Inside the hard secret life of Game of Thrones extras
Even if you read every story written about Game of Thrones, you probably haven’t seen an interview with one of the show’s hundreds of extras.
They’re not permitted to speak to the media, yet the legions of anonymous GoT background actors are integral to the production and have incredibly difficult and important jobs. Many have been with the show for years playing various soldiers, tradesmen, and Westrosi residents. Some even have tattoos commemorating their roles. They’re among the first to arrive on set, and among the last to leave while earning roughly $100 a day.
“Obviously they’re called ‘extras’ so there’s not a whole lot of money or respect that comes with that job,” showrunner David Benioff told EW. “But the extras in Northern Ireland were spectacular in terms of their enthusiasm, and the realism they brought to it. They work so hard with these insane hours. You think back on how many of our scenes where the extras play such a major part.”
Continued Benioff: “Many of these guys kept long hair and beards purely for the show, and they even came up with character names and backstories for themselves, their childhood traumas, what House they owed allegiance to, even though [those details] are not in the show … It really adds to the believability of so many shots — whether they’re behind Jon Snow at Castle Black or at Winterfell or wherever — that these dudes really take this seriously and have passion for it.”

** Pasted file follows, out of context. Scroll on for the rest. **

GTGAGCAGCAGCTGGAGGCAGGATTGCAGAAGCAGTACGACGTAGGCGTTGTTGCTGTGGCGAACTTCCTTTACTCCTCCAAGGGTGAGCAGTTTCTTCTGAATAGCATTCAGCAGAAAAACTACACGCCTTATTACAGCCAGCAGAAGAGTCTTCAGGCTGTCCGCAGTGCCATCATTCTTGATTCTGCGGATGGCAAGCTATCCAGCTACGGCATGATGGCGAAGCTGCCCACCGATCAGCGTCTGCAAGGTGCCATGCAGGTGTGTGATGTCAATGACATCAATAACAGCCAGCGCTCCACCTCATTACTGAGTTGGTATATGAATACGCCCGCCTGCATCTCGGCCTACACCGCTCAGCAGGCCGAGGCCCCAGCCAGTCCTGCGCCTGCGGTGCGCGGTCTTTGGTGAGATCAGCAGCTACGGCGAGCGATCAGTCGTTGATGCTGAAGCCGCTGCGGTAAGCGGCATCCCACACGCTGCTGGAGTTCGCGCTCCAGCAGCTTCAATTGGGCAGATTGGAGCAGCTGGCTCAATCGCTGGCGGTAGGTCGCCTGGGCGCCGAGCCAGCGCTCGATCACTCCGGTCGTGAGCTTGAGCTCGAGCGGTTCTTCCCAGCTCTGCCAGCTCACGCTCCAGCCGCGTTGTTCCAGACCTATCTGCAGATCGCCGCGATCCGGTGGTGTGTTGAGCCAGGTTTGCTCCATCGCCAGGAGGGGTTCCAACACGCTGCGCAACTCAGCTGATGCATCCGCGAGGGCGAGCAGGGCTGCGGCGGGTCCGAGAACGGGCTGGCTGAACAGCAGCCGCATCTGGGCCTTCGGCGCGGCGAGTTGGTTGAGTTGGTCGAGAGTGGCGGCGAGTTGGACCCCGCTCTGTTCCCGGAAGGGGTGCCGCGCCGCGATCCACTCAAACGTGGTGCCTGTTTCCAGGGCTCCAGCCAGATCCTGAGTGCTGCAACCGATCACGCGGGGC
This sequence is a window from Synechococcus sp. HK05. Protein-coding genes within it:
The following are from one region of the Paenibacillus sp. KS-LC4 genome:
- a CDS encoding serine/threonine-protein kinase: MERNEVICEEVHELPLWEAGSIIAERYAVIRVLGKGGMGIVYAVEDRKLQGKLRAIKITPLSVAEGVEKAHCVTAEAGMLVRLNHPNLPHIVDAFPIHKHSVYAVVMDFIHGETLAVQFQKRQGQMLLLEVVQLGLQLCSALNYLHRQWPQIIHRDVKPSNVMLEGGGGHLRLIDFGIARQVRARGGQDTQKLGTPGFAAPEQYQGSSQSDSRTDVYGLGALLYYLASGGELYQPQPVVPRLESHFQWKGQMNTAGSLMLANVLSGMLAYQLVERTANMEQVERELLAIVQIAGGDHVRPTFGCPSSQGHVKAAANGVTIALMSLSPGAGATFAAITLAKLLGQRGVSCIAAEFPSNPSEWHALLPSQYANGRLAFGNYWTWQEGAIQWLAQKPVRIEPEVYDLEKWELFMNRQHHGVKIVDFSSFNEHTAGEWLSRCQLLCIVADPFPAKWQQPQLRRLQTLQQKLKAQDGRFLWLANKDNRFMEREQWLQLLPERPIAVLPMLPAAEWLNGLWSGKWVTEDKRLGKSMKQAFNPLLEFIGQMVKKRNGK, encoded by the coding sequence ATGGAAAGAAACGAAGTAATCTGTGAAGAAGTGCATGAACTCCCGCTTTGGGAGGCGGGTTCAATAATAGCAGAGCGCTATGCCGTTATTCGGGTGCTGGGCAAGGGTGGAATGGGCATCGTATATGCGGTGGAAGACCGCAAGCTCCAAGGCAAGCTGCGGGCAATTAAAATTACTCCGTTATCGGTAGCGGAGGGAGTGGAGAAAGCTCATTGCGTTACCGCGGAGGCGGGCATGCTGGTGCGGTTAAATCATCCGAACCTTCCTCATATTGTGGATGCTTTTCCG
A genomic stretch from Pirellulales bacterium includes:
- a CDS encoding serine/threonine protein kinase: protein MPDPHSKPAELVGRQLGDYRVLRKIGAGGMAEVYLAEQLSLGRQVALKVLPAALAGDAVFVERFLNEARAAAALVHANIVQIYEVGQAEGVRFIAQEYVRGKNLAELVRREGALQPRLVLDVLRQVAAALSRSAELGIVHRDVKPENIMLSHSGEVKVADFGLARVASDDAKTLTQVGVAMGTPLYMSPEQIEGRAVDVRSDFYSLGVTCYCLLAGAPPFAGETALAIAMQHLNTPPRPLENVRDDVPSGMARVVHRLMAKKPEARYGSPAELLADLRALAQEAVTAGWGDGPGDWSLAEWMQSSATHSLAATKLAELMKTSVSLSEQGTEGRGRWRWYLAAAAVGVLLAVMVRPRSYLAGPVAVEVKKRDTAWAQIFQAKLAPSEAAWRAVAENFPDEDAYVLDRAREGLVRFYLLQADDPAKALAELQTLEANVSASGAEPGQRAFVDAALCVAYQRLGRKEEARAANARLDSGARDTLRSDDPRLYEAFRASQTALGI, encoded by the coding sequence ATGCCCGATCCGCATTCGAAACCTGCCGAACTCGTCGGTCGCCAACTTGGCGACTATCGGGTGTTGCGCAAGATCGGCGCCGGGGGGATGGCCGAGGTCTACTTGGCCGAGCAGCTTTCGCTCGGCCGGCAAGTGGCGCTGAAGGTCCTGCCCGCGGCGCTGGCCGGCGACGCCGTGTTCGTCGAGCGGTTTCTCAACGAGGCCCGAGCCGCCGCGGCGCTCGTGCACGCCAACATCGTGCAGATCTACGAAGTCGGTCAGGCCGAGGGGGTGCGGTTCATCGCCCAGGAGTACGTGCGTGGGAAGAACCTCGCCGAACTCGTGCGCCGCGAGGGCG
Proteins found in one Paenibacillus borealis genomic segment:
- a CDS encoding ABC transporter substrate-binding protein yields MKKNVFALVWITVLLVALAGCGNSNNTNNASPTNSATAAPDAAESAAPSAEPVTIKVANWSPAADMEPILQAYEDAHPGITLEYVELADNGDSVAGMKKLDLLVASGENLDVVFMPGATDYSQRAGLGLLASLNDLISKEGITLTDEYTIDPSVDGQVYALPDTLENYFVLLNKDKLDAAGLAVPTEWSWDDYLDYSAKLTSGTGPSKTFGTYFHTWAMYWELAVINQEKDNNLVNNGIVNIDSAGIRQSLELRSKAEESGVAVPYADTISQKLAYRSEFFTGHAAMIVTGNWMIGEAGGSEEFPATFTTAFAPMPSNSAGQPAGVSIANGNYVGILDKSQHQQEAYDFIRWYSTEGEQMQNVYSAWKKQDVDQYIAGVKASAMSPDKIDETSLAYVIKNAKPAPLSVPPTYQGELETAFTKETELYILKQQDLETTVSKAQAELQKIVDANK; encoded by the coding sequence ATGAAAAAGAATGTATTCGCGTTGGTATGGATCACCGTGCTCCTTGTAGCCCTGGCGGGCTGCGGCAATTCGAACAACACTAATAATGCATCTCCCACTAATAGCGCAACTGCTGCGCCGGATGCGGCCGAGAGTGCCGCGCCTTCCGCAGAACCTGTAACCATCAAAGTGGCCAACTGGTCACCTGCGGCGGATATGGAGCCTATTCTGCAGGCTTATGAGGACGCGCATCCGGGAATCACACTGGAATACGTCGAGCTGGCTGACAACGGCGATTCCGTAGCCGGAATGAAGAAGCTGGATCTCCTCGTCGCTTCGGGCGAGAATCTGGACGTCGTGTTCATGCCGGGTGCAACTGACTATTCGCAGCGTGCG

Added showrunner Dan Weiss: “Extras can make a scene or they can destroy a scene if you don’t give what they do the respect and attention it deserves.”
Many celebrities, particularly from bands enjoyed by the producers, have been Game of Thrones background performers. Snow Patrol’s Gary Lightbody was a soldier in season 3. Icelandic band Of Monsters and Men were a Braavosi band in season 6. Metal band Mastodon appeared as wights in season 5’s “Hardhome.” And Coldplay drummer Will Champion was a drummer at The Red Wedding in season 3.
Yet oftentimes celebrities are surprised how tough the demands of a seemingly easy walk-on role really is.
Recalled Weiss: “A lot of people — especially bands that would come on the show — would come on [as extras] and we would warn them: ‘You realize this is going to intensely, numbingly boring for you.’ And they say, ‘No, no, it’s great,’ and then six hours into their three-day shoot you have Sigur Ros asking if they can go home and you’re like, ‘No, you’re in this shot, and this shot lasts for three days.’ They were as far from being divas about it as you can imagine but you could see this little piece of them die when they realized they were going to be there for another two-and-a-half days.”
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